“Current methods can take hours and are prone to errors, so we’re trying to improve them,” Summers said.

His work is part of patented DNA-analysis software technology that could someday hit the commercial market.

From underwater to outer space, Summers is finding many ways to apply his knowledge.

He spent four years as part of the Palouse RoboSub Club alongside fellow students building small autonomous robotic submarines for international competition with other colleges. It stretched his engineering and computer skills. Perpetual problem-solving defined their work. So did camaraderie.

Ryan Summers was part of the Palouse RoboSub Club building autonomous robotic submarines for international competition among colleges. He is fourth from the right in the back row. (Courtesy photo)

Ryan Summers was part of the Palouse RoboSub Club building autonomous robotic submarines for international competition among colleges. He is fourth from the right in the back row. (Courtesy photo)

He interned over two summers at SpaceX, a company funded by entrepreneur Elon Musk with the goal of reducing space transportation costs and enabling the colonization of Mars. Summers worked with the Embedded Systems Team. He’d write firmware for the Dragon 2 Spacecraft that will take American astronauts to the International Space Station. Among other things, he worked on emergency abort systems. He also wrote firmware — permanent software programmed into computers — for spacecraft that could someday head to Mars.

At SpaceX he’d walk down to the main production floor and watch engines and rockets being built. He’d marvel at the ingenuity and magnitude of the work being done.

“It was pretty mind-boggling,” he said. “I’d think, ‘I’m actually going to be working on this. This is kind of insane.’ ”

Part of his Rhodes Scholarship application included an endorsement letter from WSU President Kirk Schultz who wrote: “Mr. Summers is committed to leading us into a new technological age where computers communicate with each other intelligently and adaptively in integrated systems … he envisions drones communicating with firefighters’ computers on the ground to more effectively and safely extinguish vast, destructive forest fires … he also sees a future where cars not only drive themselves but ‘talk’ with other vehicles and recalculate routes based on traffic congestion.”

Reaching the potential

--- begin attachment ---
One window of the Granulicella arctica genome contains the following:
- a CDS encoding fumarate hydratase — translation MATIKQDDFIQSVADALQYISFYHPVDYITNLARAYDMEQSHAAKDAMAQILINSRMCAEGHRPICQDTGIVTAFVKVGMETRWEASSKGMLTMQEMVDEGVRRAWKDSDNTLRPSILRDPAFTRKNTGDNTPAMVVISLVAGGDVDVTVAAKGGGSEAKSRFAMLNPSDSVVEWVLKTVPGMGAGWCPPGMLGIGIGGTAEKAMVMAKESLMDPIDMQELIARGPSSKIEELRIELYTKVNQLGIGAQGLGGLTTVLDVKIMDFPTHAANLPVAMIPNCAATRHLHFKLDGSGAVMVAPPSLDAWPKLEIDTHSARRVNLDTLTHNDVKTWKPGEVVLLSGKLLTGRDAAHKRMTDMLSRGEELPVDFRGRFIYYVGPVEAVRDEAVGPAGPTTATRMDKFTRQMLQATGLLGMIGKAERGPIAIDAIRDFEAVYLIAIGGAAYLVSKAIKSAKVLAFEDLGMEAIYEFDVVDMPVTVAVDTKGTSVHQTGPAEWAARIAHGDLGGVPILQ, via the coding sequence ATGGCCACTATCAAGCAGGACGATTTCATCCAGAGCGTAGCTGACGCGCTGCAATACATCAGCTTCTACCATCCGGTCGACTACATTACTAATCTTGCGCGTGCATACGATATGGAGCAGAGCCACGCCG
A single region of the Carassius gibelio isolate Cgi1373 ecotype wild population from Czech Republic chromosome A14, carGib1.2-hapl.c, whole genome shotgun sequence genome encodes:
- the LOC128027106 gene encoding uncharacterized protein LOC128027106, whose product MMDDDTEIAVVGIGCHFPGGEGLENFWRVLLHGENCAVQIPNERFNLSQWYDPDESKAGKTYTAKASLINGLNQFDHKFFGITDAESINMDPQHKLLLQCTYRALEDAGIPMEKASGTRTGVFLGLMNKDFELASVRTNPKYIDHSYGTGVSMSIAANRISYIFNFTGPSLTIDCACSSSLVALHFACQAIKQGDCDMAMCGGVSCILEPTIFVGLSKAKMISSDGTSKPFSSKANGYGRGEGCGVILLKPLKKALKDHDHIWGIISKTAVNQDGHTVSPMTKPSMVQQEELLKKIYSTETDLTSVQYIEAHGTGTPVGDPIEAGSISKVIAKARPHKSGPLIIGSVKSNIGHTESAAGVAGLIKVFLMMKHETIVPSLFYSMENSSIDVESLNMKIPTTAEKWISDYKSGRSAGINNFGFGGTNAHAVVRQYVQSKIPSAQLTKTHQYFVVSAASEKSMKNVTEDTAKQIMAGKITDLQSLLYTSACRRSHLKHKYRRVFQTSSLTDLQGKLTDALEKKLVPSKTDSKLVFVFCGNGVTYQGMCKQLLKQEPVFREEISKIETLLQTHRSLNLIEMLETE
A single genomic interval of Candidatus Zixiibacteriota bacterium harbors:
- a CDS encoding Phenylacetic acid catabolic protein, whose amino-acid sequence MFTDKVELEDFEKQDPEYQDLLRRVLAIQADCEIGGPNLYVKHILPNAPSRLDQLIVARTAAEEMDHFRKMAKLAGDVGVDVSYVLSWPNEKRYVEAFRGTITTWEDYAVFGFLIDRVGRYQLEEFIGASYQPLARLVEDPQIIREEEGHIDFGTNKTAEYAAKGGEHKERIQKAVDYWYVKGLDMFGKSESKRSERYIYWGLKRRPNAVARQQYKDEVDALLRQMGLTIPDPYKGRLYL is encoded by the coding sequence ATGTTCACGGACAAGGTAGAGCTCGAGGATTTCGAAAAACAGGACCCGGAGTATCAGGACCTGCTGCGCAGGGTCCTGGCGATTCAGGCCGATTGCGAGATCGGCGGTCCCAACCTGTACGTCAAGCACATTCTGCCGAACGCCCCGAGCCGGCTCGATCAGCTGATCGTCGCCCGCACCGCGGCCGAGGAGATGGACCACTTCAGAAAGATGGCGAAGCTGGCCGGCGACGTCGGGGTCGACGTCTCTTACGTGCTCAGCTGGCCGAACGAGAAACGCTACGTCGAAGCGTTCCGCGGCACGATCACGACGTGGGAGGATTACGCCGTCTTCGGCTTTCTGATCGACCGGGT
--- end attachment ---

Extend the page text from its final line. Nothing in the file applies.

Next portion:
Summers looks forward to returning to Germany next month to complete his second degree.

He did research on machine-learning algorithms in Germany during the summer of 2015 after being selected for a program for undergraduate students. He presented that research at a conference at the University of Science and Technology in China.

Majoring in German was a chance to exercise a different part of the brain. He made close acquaintances, including his girlfriend, during his travels and has stayed in touch. He continued to sit in on German classes even when he wasn’t formally enrolled — just to keep practicing.

Summers was the Lakewood High School valedictorian in 2013. The only blemish on his transcript was an A- he earned while he was taking a high school class while still in middle school.

“I remember him as being a hard worker — no surprise there given what he’s gone on to do,” said Jon Nauert, who teaches calculus, physics and ninth-grade science at Lakewood. “… I can’t say that I’m surprised that he has gone on to do amazing things, but I am impressed by how much he has accomplished in just four and a half years.”

Mike Fellows, a biology and chemistry teacher, also expected his former student to do well.

“He was definitely a hard worker, who also had a lot of innate talent,” Fellows said.

Ryan Summers, a Rhodes Scholar finalist, spent a lot of time at the Washington State University Voiland College of Engineering and Architecture. (Washington State University)

Ryan Summers, a Rhodes Scholar finalist, spent a lot of time at the Washington State University Voiland College of Engineering and Architecture. (Washington State University)

Summers is thankful to others, including his family, teachers and university professors, and advisers for seeing potential in him he might not have recognized in himself.

He mentions an honors college adviser who constantly pushed him out of his comfort zone and to apply for scholarships he didn’t think he stood a chance of getting. That included a successful bid for a Barry M. Goldwater Scholarship, considered in many circles as the most prestigious undergraduate scholarship given in the natural sciences, engineering and mathematics.

Somewhere along the line, someone impressed upon his son to treat himself as though he were exceptional, Kevin Summers said.

“I don’t know who this was, but I think that helped Ryan approach what would be daunting challenges for most of us with some degree of confidence,” he said.

It wasn’t necessarily one person, but a mentality that grew inside him from a variety of people encouraging him over the years, Ryan Summers said.

“I don’t think it’s ever a valid excuse to back away from something because it seems too hard,” he said. “Someone has to do it, and if someone else can do it, why can’t you?”

Eric Stevick: 425-339-3446; stevick@heraldnet.com